The petitioner has used an unusual way of availing affidavits as annexures or evidence as there were various further affidavits filed through the affidavit in reply which were not independent affidavits filed to stand on their own as evidence in the particular proceedings. Such affidavits evaded payment of filing fees and their probative value was questionable. The affidavits and the supporting affidavit of the petitioner are not commissioned. The affidavits are hereby struck out and expunged from the record’
The copy of the affidavit does not stand on its own but it was filed in ELC 83 of 2018 which is essentially the same suit before it was transferred. The actual affidavit was filed on 9th July 2018. The upshot of the foregoing is that there is corroboration of the fact that the applicant gave spousal consent to the charging of the suit land. The duty of proving that the spousal consent was forged falls on the applicant at this juncture. The applicant has not provided any evidence from a document examiner with regards to the forgery. I opine that the argument that she did not consent to the charge does not hold water.
The applicant has also alleged that the applicant was never issued with statutory notices as per section 90 of the Land Act.
Section 90 of the Land Act states;
(1) If a chargor is in default of any obligation, fails to pay interest or any other periodic payment or any part thereof due under any charge or in the performance or observation of any covenant, express or implied, in any charge, and continues to be in default for one month, the chargee may serve on the chargor a notice, in writing, to pay the money owing or to perform and observe the agreement as the case may be.
(2) The notice required by subsection (1) shall adequately inform the recipient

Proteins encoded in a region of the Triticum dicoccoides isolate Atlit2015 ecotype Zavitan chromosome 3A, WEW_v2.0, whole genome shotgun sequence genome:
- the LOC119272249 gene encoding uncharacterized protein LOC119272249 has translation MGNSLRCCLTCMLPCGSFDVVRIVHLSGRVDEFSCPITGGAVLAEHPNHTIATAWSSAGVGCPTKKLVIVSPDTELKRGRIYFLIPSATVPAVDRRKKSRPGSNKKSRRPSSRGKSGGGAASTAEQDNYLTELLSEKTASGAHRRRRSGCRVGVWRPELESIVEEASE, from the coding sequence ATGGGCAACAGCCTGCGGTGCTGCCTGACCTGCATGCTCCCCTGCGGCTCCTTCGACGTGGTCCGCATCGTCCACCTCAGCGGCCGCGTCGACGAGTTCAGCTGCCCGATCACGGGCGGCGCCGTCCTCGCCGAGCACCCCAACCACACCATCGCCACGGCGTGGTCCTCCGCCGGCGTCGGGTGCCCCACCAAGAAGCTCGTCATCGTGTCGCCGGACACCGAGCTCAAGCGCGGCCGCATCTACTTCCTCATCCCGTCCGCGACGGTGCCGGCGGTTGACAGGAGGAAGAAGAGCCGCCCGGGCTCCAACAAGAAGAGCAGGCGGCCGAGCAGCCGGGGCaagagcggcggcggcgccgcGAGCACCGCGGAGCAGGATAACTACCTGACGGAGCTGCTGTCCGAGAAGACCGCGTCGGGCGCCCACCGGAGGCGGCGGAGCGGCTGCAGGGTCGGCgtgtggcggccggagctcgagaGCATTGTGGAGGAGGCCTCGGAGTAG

of the following matters—
a) the nature and extent of the default by the chargor;
b) if the default consists of the non-payment of any money due under the charge, the amount that must be paid to rectify the default and the time, being not less than three months, by the end of which the payment in default must have been completed;
c) if the default consists of the failure to perform or observe any covenant, express or implied, in the charge, the thing the chargor must do or desist from doing so as to rectify the default and the time, being not less than two months, by the end of which the default must have been rectified;
d) the consequence that if the default is not rectified within the time specified in the notice, the chargee will proceed to exercise any of the remedies referred to in this section in accordance with the procedures provided for in this sub-part; and
e) the right of the chargor in respect of certain remedies to apply to the court for relief against those remedies.
Section 96 of the Land Act states;
Before exercising the power to sell the charged land, the chargee shall serve on the chargor a notice to sell in the prescribed form and shall not proceed to complete any contract for the sale of the charged land until at least forty days have elapsed from the date of the service of that notice to sell
Annexure NIC-3 to the replying affidavit filed on 7t February 2020 contains the statutory notices under sections 90 and 96(2), (3) and the postage stamps indicating they were sent to the applicant. They were sent to the address that was contained in the spousal consent as her address.
Under Rule 15 of the Auctioneers Rules;
Upon receipt of a court warrant or letter of instruction the auctioneer shall in the case of immovable property—
a) record the court warrant or letter of instruction in the register;
b) prepare a notification of sale in the form prescribed in Sale Form 4 set out in the Second Schedule indicating the value of each property to be sold;
c) locate the property and serve the notification of sale of the property on the registered owner or an adult member of his family residing or working with him or where a person refuses to sign such notification, the auctioneer shall sign a certificate to that effect;
d) give in writing to the owner of the property a notice of not less than forty-five days within which the owner may redeem the property by payment of the amount set forth in the court warrant or letter of instruction;